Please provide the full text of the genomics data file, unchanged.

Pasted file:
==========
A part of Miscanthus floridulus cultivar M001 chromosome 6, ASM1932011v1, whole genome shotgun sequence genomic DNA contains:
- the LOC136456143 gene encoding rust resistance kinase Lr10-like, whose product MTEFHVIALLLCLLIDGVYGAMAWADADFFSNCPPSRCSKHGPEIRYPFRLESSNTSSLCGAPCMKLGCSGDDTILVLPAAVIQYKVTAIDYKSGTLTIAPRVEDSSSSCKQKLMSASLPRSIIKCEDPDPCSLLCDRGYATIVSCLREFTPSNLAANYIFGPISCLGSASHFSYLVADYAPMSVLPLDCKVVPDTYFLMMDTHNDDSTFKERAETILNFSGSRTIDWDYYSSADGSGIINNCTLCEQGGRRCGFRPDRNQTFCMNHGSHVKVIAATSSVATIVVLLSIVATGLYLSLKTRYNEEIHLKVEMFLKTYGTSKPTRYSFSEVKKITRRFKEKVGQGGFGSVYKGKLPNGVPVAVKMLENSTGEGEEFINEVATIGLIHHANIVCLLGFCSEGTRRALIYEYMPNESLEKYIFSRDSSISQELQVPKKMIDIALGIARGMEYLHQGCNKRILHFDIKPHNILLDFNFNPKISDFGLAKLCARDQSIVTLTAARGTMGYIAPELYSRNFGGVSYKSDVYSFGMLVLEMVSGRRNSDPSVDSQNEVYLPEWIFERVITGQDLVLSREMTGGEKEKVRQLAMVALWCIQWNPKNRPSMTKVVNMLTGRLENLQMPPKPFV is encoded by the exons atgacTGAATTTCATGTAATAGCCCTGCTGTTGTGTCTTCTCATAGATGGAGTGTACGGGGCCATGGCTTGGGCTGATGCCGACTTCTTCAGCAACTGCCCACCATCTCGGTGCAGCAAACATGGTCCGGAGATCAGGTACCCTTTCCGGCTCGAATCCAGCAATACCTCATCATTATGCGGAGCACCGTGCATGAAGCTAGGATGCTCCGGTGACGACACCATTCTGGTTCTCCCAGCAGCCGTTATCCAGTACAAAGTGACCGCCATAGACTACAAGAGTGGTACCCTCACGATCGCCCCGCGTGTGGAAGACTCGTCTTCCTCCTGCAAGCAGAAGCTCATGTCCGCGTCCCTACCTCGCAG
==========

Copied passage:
A part of Miscanthus floridulus cultivar M001 chromosome 6, ASM1932011v1, whole genome shotgun sequence genomic DNA contains:
- the LOC136456143 gene encoding rust resistance kinase Lr10-like, whose product MTEFHVIALLLCLLIDGVYGAMAWADADFFSNCPPSRCSKHGPEIRYPFRLESSNTSSLCGAPCMKLGCSGDDTILVLPAAVIQYKVTAIDYKSGTLTIAPRVEDSSSSCKQKLMSASLPRSIIKCEDPDPCSLLCDRGYATIVSCLREFTPSNLAANYIFGPISCLGSASHFSYLVADYAPMSVLPLDCKVVPDTYFLMMDTHNDDSTFKERAETILNFSGSRTIDWDYYSSADGSGIINNCTLCEQGGRRCGFRPDRNQTFCMNHGSHVKVIAATSSVATIVVLLSIVATGLYLSLKTRYNEEIHLKVEMFLKTYGTSKPTRYSFSEVKKITRRFKEKVGQGGFGSVYKGKLPNGVPVAVKMLENSTGEGEEFINEVATIGLIHHANIVCLLGFCSEGTRRALIYEYMPNESLEKYIFSRDSSISQELQVPKKMIDIALGIARGMEYLHQGCNKRILHFDIKPHNILLDFNFNPKISDFGLAKLCARDQSIVTLTAARGTMGYIAPELYSRNFGGVSYKSDVYSFGMLVLEMVSGRRNSDPSVDSQNEVYLPEWIFERVITGQDLVLSREMTGGEKEKVRQLAMVALWCIQWNPKNRPSMTKVVNMLTGRLENLQMPPKPFV is encoded by the exons atgacTGAATTTCATGTAATAGCCCTGCTGTTGTGTCTTCTCATAGATGGAGTGTACGGGGCCATGGCTTGGGCTGATGCCGACTTCTTCAGCAACTGCCCACCATCTCGGTGCAGCAAACATGGTCCGGAGATCAGGTACCCTTTCCGGCTCGAATCCAGCAATACCTCATCATTATGCGGAGCACCGTGCATGAAGCTAGGATGCTCCGGTGACGACACCATTCTGGTTCTCCCAGCAGCCGTTATCCAGTACAAAGTGACCGCCATAGACTACAAGAGTGGTACCCTCACGATCGCCCCGCGTGTGGAAGACTCGTCTTCCTCCTGCAAGCAGAAGCTCATGTCCGCGTCCCTACCTCGCAG